How do you go about establishing relationships with the people who are able to make legislative changes?

It’s a process. We believe our students are funded by the federal government. Most people, for some reason, don’t seem to see that nexus between schools and government. So it’s important to be involved. Our involvement has been a big part of our success and our growth. We recognize that the people who make public policy are the elected officials, and of course the professional government people: the bureaucrats, the administration. We make it a critical point to know who they are and become their friends. You do that in a variety of ways. In terms of bureaucracy: meeting with them, being in front of them … we’re part of the solution to their issues and problems. The more contacts you have with political people, the more they respect you. It also helps to be involved in raising funds for them, letting them visit campus, helping them get re-elected, etc.

What are the most critical issues facing our industry under the new administration?

Well, all proprietary schools are dealing with challenges regarding the 90/10 rule and the decrease in availability of private funds. And of course, at this stage, the economy poses a huge challenge for students trying to pay their loans back. Right now, mortgages are defaulting at 11%, so you can imagine the rate at which student loans are defaulting.

What was the motivation behind your innovation? In other words, what led you to take action in regards to government focus on education?

Survival. Information is power. If you know what’s going to happen, you’re better able to change the way you operate and your direction. It’s important to try to understand what the rocks in the road are going to be. Back in the late 80s, schools didn’t see default rates and the student loan crisis coming, and we lost 100s of schools. Lack of preparation along with changes in public policy wreaked havoc on the industry. Now, I feel that we have a responsibility to be better prepared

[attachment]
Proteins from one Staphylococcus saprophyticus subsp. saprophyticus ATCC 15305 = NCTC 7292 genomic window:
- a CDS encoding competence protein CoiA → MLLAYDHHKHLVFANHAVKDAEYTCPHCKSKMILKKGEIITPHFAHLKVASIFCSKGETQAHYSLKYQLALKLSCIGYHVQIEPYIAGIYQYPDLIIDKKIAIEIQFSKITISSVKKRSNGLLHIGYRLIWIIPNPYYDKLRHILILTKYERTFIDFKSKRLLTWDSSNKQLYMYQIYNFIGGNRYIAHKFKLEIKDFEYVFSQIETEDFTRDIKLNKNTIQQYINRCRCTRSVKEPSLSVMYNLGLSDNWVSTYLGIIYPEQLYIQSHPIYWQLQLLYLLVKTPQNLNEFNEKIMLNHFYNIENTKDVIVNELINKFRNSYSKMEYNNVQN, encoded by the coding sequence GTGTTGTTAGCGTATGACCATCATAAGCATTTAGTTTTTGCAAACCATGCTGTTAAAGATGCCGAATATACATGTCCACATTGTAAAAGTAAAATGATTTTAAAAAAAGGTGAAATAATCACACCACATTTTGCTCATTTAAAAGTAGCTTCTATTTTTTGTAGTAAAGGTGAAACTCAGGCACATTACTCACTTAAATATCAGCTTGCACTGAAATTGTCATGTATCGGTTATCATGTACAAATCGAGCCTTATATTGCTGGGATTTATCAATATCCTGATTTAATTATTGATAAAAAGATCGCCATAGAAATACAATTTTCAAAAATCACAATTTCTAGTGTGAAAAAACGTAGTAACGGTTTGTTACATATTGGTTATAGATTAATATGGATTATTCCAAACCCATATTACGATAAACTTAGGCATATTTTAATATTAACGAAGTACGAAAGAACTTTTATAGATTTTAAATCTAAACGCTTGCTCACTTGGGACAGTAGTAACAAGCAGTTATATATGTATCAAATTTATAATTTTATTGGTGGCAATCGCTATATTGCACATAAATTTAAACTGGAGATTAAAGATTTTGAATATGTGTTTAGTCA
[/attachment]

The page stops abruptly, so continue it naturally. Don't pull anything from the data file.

CHARLES WARE, President, Capstone Education Marketing

What led to the creation of Capstone events and selling the concept of partnering with other schools to offer these programs?

With the surge in health care, there is a need for skills ready, qualified individuals to lead the way. The U.S. Department of Labor has some interesting statistics surrounding the health and fitness industry. They project the healthcare industry to undergo the largest growth of any other industry, with an estimated 4 million new jobs by 2012. And the percentage that jobs in the fitness industry are expected to increase between 2006 and 2016 is 27 percent.

Personal training is a growing field and many colleges are jumping on board offering health and fitness programming. CEM/Professional Fitness Institute has delivered the personal training curriculum to fitness professionals for over five years. Providing strong, quality, sound education to those individuals is essential to everyone involved. In 2007 CEM decided to partner with career colleges to bring the PFI Personal Training program exclusively to their markets. By bringing in short term education and training that leads to direct entry-level employment, you will increase your student population. CEM can provide you with a program that is one of today’s most exciting and popular careers.